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Seen and Heard Opera Review

Mozart, La clemenza di Tito: Soloists; Chorus & Orchestra of English National Opera/Edward Gardner. London Coliseum, 8.6 2007 (CC)

Paul Nilon as Tito

ENO's revival of Mozart's Clemenza constitutes Edward Gardner's second production as Music Director at the Coliseum. This performance was a somewhat mixed affair, with real highs balanced by long stretches of muted inspiration.

David McVicar's impressive prodution is predominantly dark, the shadowy atmospherre reflecting the nature of the story line (although somehow the audience managed to find a few laughs along the way!). There is little true light here. Instead, it seemed that what light there was existed mainly as a way into darkness rather than a contrasting force to it. Off-stage chorus was truly effective, as was the flickering lights for the flames as Rome burns in the midst of rebellion.

Clemenza is a difficult work to bring off, needing an inspirational conductor and an orchestra on top form. Neither prerequisite was filled on this occasion, however. Despite a resplendent opening to the Overture, woodwind tuning soon became obvious as suspect. The orchestra throughout the evening seemed unconvinced by the quality of the music it played. Perhaps they hankered after Zauberflöte, the opera's nearest neighbour in the Mozartian canon?!. Whatever the case, this was the ENO orchestra on just-above-autopilot. Given that this was the first night of a run, one hopes that  routine will not further dull enthusiasm …

The arrival of a sole figure before the curtain prior to the performance led to the inevitable sinking feeling. The announcement was that Alice Coote had been suffering from a chest infection but would soldier on. In the event, Coote (as Sesto) stole the show – certainly, she overshadowed Paul Nilon's lacklustre Tito. Coote's voice seemed perfectly chosen. First, it worked splendidly against Emma Bell's gorgeous Vitellia in the opera's earlier stages; later, a massively assured 'Come scoglio', with full vocal range and supreme velocity intact, brought the house down, and rightly so. And even taking into account the strength of some of her fellow cast members, her contributions to Act 2 always felt like a breath of fresh air.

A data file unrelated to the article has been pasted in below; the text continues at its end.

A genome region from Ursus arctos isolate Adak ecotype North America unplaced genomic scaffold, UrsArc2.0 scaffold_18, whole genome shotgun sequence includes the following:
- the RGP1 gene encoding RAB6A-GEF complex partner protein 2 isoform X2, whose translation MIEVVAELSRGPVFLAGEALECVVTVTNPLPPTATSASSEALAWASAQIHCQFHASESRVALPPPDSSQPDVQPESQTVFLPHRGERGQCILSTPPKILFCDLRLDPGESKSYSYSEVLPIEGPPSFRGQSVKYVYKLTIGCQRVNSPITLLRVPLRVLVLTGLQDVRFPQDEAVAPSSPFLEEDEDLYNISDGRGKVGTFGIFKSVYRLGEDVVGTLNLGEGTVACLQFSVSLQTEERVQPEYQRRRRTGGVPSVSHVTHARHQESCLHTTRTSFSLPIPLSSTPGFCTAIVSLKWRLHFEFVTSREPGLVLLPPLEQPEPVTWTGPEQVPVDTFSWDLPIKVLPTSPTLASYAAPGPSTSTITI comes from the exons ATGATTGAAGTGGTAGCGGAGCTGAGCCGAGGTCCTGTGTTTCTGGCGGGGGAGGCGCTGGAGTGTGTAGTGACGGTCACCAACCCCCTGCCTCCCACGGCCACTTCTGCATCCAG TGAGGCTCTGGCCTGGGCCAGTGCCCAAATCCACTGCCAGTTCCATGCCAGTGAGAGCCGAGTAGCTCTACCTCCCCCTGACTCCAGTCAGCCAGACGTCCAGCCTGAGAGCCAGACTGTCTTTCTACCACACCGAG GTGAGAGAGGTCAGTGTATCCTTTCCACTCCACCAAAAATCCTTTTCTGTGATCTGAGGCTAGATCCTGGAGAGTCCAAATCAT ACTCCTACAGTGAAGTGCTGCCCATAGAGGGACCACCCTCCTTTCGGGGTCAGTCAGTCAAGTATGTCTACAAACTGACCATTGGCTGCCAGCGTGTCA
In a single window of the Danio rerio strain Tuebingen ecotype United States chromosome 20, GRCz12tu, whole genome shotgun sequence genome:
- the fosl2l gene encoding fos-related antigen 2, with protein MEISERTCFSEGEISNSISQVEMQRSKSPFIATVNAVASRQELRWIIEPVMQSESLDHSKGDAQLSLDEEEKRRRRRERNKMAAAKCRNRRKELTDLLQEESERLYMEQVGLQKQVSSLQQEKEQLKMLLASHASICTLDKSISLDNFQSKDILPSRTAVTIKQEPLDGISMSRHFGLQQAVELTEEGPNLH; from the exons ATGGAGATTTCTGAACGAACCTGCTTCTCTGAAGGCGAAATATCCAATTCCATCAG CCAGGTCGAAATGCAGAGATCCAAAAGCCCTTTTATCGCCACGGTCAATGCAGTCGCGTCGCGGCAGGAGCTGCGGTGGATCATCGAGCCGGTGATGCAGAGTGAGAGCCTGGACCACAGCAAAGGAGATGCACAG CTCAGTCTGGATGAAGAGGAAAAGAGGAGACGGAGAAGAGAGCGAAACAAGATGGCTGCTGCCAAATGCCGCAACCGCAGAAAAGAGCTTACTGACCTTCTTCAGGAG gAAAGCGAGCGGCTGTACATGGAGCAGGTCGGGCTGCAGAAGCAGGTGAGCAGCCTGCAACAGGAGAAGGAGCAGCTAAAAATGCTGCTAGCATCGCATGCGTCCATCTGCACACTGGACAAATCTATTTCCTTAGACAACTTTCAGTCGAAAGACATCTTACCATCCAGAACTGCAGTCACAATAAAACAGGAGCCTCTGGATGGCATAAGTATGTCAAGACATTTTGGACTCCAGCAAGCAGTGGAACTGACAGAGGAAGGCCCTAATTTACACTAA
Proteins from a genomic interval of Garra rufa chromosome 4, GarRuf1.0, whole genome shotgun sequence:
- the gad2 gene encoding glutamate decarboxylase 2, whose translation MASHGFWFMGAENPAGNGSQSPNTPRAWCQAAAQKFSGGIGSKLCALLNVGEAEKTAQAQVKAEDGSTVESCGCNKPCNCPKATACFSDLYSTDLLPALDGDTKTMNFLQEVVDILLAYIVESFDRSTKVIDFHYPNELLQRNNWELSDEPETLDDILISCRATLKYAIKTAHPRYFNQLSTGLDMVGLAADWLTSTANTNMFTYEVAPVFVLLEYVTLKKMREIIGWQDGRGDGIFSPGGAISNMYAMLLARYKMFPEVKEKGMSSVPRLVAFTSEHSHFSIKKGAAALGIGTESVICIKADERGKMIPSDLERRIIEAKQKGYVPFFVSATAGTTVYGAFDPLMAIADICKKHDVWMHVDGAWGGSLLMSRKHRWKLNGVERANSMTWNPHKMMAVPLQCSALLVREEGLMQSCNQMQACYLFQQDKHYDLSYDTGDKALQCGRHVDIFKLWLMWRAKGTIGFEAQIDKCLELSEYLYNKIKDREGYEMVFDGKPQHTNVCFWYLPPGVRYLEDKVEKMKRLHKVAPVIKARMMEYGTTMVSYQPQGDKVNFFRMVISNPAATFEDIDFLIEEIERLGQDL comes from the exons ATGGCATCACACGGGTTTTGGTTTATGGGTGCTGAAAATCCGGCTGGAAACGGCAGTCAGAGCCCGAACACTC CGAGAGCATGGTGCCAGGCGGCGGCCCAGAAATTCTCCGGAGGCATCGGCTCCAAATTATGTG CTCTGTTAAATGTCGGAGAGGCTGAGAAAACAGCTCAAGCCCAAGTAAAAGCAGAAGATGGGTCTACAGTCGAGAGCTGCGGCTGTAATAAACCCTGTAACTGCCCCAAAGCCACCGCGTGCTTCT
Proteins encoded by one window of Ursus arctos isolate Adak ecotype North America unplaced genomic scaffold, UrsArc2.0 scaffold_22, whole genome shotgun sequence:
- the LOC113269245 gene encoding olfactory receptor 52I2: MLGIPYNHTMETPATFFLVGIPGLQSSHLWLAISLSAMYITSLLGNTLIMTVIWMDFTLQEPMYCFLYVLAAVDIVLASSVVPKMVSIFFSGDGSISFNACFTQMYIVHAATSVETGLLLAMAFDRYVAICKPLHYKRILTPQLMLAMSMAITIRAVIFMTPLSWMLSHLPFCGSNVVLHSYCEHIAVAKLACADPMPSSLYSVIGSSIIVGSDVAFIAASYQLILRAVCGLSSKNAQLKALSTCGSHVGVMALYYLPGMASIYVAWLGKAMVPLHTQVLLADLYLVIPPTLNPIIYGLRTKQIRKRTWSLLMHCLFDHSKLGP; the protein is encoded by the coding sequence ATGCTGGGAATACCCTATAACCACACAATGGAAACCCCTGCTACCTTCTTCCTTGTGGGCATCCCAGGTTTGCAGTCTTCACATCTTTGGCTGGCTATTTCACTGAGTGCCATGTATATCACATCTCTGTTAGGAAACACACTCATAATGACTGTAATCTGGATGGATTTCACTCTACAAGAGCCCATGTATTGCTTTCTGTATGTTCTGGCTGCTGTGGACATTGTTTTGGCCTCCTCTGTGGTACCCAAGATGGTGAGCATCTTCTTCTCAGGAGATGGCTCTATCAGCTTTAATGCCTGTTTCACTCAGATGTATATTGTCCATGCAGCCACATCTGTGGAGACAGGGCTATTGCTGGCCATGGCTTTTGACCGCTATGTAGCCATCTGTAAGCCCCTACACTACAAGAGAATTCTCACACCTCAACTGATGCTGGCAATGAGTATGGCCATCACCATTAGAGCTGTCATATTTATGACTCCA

Emma Bell (who triumphed as a recent Violetta) is musical in the extreme. She can melt a phrase heart-breakingly, yet her voice has a core strength and her diction is impeccable. Her portrayal of Vitellia, if anything, progressed as the evening wore on, and her scene in which she wrestles with her conscience towards the end of the oepra was powerful indeed. If Sarah-Jane Davies (who incidentally will represent Wales in this year's Cardiff Singer of the World) was a slightly thin of voice Servilia, Andrew Foster-Williams (as Publio) impressed with great stage presence and solid vocal work. Indeed, it would be good to hear more of Foster-Williams.

If only Tito had not been miscast, this Clemenza would have been something of a vocal triumph. Nilon was at his best in the Act 2 scene with Sesto, but in reality he did not rise to the challenges of this great part. Dignity and gravitas were the key elements lacking, and for this opera that is nigh on fatal.

A recent Harmonia Mundi recording of this opera conducted by Jacobs and with a cast including Mark Padmore and Bernarda Fink (HMC901924-4), by the way, is the ideal way in to the elusive work that is Clemenza. There, at least, every note sounds newly-minted.


Colin Clarke

Picture © Robert Workman /ENO



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